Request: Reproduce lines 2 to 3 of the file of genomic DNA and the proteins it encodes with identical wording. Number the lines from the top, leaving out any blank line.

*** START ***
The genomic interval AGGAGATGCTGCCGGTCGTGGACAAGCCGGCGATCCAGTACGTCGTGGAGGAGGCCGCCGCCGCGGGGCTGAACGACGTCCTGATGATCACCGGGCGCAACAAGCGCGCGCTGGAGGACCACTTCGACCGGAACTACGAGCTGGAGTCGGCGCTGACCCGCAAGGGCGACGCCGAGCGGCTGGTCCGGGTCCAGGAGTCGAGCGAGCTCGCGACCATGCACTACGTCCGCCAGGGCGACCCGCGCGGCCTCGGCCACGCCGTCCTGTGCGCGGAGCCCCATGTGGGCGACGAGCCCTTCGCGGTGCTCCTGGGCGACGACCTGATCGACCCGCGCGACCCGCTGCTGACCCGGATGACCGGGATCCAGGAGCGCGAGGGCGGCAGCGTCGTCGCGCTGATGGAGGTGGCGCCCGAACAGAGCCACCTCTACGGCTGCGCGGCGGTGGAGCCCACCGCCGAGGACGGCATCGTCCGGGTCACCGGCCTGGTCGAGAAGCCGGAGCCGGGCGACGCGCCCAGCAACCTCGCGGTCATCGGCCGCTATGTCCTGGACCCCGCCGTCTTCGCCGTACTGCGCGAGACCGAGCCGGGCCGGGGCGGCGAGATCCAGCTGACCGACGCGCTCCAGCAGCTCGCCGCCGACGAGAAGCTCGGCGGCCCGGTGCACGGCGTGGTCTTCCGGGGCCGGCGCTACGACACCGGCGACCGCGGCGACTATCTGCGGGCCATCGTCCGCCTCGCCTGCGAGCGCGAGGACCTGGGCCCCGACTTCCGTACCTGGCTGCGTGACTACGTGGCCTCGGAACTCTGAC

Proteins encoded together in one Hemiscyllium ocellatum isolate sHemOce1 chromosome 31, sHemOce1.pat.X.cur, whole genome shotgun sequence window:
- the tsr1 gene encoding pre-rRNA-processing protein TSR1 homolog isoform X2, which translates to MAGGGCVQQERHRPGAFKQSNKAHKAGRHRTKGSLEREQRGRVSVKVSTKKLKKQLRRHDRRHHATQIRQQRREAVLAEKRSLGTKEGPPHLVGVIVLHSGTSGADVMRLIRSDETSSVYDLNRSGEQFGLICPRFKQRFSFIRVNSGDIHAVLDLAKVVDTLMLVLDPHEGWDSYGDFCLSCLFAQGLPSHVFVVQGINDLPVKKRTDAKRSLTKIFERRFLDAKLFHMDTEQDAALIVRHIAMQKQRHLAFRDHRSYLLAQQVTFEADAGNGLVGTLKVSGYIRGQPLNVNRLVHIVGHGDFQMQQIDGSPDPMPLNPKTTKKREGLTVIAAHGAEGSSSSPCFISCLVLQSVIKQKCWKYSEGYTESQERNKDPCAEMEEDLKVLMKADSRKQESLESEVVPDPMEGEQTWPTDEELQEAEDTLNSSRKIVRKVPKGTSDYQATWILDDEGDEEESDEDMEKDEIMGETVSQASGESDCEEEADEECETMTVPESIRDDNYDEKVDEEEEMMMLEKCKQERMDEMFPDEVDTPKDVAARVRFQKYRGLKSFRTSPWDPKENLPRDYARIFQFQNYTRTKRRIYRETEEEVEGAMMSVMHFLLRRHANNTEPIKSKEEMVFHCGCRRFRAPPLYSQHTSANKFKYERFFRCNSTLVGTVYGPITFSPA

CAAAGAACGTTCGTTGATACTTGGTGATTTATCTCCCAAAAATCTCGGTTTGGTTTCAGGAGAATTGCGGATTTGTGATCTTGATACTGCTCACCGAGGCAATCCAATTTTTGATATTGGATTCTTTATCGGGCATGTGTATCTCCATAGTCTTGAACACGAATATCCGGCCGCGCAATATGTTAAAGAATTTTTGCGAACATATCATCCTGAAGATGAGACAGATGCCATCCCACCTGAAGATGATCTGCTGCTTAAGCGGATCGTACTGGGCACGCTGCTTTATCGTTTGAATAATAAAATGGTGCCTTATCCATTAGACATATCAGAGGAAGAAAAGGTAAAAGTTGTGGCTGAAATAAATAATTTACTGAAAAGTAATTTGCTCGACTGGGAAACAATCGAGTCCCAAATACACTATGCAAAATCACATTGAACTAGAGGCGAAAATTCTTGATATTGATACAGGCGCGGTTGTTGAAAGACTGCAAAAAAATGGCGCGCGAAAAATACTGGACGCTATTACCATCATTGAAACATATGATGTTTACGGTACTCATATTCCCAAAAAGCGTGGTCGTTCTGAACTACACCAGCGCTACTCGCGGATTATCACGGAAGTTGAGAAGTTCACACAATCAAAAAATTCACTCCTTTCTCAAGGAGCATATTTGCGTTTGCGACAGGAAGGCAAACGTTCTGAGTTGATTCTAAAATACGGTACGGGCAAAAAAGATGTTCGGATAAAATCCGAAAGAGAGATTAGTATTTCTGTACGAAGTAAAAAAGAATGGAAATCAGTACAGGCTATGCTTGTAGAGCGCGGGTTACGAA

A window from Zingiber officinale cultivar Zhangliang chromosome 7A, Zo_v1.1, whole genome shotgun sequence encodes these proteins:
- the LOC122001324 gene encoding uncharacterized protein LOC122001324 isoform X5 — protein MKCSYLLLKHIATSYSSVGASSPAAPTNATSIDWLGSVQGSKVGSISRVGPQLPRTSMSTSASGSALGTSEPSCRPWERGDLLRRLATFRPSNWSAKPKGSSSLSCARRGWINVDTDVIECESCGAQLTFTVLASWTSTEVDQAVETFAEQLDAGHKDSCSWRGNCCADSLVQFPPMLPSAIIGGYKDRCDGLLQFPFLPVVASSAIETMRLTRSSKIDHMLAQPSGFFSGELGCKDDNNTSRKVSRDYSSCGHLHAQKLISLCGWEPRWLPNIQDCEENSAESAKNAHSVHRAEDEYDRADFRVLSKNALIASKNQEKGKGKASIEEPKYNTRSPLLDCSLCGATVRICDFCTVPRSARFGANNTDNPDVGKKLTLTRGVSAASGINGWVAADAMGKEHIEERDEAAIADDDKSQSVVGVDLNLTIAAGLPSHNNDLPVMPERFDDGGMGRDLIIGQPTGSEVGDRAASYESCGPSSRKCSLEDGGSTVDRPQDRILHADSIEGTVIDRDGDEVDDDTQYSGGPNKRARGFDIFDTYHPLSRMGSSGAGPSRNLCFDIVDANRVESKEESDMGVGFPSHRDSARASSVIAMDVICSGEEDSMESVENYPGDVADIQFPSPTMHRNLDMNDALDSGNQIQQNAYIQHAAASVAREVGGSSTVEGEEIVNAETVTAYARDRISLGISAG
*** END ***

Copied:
Proteins encoded together in one Hemiscyllium ocellatum isolate sHemOce1 chromosome 31, sHemOce1.pat.X.cur, whole genome shotgun sequence window:
- the tsr1 gene encoding pre-rRNA-processing protein TSR1 homolog isoform X2, which translates to MAGGGCVQQERHRPGAFKQSNKAHKAGRHRTKGSLEREQRGRVSVKVSTKKLKKQLRRHDRRHHATQIRQQRREAVLAEKRSLGTKEGPPHLVGVIVLHSGTSGADVMRLIRSDETSSVYDLNRSGEQFGLICPRFKQRFSFIRVNSGDIHAVLDLAKVVDTLMLVLDPHEGWDSYGDFCLSCLFAQGLPSHVFVVQGINDLPVKKRTDAKRSLTKIFERRFLDAKLFHMDTEQDAALIVRHIAMQKQRHLAFRDHRSYLLAQQVTFEADAGNGLVGTLKVSGYIRGQPLNVNRLVHIVGHGDFQMQQIDGSPDPMPLNPKTTKKREGLTVIAAHGAEGSSSSPCFISCLVLQSVIKQKCWKYSEGYTESQERNKDPCAEMEEDLKVLMKADSRKQESLESEVVPDPMEGEQTWPTDEELQEAEDTLNSSRKIVRKVPKGTSDYQATWILDDEGDEEESDEDMEKDEIMGETVSQASGESDCEEEADEECETMTVPESIRDDNYDEKVDEEEEMMMLEKCKQERMDEMFPDEVDTPKDVAARVRFQKYRGLKSFRTSPWDPKENLPRDYARIFQFQNYTRTKRRIYRETEEEVEGAMMSVMHFLLRRHANNTEPIKSKEEMVFHCGCRRFRAPPLYSQHTSANKFKYERFFRCNSTLVGTVYGPITFSPA